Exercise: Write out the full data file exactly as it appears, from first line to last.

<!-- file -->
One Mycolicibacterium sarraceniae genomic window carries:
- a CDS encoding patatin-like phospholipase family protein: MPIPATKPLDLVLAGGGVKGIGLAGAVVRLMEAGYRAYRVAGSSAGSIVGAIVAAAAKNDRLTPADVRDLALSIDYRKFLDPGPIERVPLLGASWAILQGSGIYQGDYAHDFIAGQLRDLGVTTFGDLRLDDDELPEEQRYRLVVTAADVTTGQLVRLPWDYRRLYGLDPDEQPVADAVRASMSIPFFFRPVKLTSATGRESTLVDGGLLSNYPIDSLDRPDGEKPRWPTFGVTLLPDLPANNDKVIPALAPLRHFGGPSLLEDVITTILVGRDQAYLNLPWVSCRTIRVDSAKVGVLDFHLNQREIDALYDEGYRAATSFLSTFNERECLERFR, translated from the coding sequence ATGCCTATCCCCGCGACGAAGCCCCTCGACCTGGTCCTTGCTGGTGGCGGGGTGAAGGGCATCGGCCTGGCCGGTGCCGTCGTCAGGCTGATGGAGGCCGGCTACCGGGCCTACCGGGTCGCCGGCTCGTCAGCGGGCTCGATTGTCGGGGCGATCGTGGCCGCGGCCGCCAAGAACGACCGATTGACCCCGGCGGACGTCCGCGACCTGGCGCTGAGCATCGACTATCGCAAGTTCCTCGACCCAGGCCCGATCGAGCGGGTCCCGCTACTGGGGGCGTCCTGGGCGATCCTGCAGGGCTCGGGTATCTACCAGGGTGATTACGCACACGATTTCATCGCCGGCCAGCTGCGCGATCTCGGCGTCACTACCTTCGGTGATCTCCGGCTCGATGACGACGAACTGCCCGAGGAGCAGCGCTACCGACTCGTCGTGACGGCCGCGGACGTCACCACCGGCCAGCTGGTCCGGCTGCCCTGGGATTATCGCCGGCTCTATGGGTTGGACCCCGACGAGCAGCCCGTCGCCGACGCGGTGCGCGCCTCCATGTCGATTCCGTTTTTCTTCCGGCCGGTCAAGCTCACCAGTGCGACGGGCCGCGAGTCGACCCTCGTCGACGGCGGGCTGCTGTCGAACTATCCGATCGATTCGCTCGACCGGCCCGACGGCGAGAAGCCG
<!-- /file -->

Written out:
One Mycolicibacterium sarraceniae genomic window carries:
- a CDS encoding patatin-like phospholipase family protein: MPIPATKPLDLVLAGGGVKGIGLAGAVVRLMEAGYRAYRVAGSSAGSIVGAIVAAAAKNDRLTPADVRDLALSIDYRKFLDPGPIERVPLLGASWAILQGSGIYQGDYAHDFIAGQLRDLGVTTFGDLRLDDDELPEEQRYRLVVTAADVTTGQLVRLPWDYRRLYGLDPDEQPVADAVRASMSIPFFFRPVKLTSATGRESTLVDGGLLSNYPIDSLDRPDGEKPRWPTFGVTLLPDLPANNDKVIPALAPLRHFGGPSLLEDVITTILVGRDQAYLNLPWVSCRTIRVDSAKVGVLDFHLNQREIDALYDEGYRAATSFLSTFNERECLERFR, translated from the coding sequence ATGCCTATCCCCGCGACGAAGCCCCTCGACCTGGTCCTTGCTGGTGGCGGGGTGAAGGGCATCGGCCTGGCCGGTGCCGTCGTCAGGCTGATGGAGGCCGGCTACCGGGCCTACCGGGTCGCCGGCTCGTCAGCGGGCTCGATTGTCGGGGCGATCGTGGCCGCGGCCGCCAAGAACGACCGATTGACCCCGGCGGACGTCCGCGACCTGGCGCTGAGCATCGACTATCGCAAGTTCCTCGACCCAGGCCCGATCGAGCGGGTCCCGCTACTGGGGGCGTCCTGGGCGATCCTGCAGGGCTCGGGTATCTACCAGGGTGATTACGCACACGATTTCATCGCCGGCCAGCTGCGCGATCTCGGCGTCACTACCTTCGGTGATCTCCGGCTCGATGACGACGAACTGCCCGAGGAGCAGCGCTACCGACTCGTCGTGACGGCCGCGGACGTCACCACCGGCCAGCTGGTCCGGCTGCCCTGGGATTATCGCCGGCTCTATGGGTTGGACCCCGACGAGCAGCCCGTCGCCGACGCGGTGCGCGCCTCCATGTCGATTCCGTTTTTCTTCCGGCCGGTCAAGCTCACCAGTGCGACGGGCCGCGAGTCGACCCTCGTCGACGGCGGGCTGCTGTCGAACTATCCGATCGATTCGCTCGACCGGCCCGACGGCGAGAAGCCG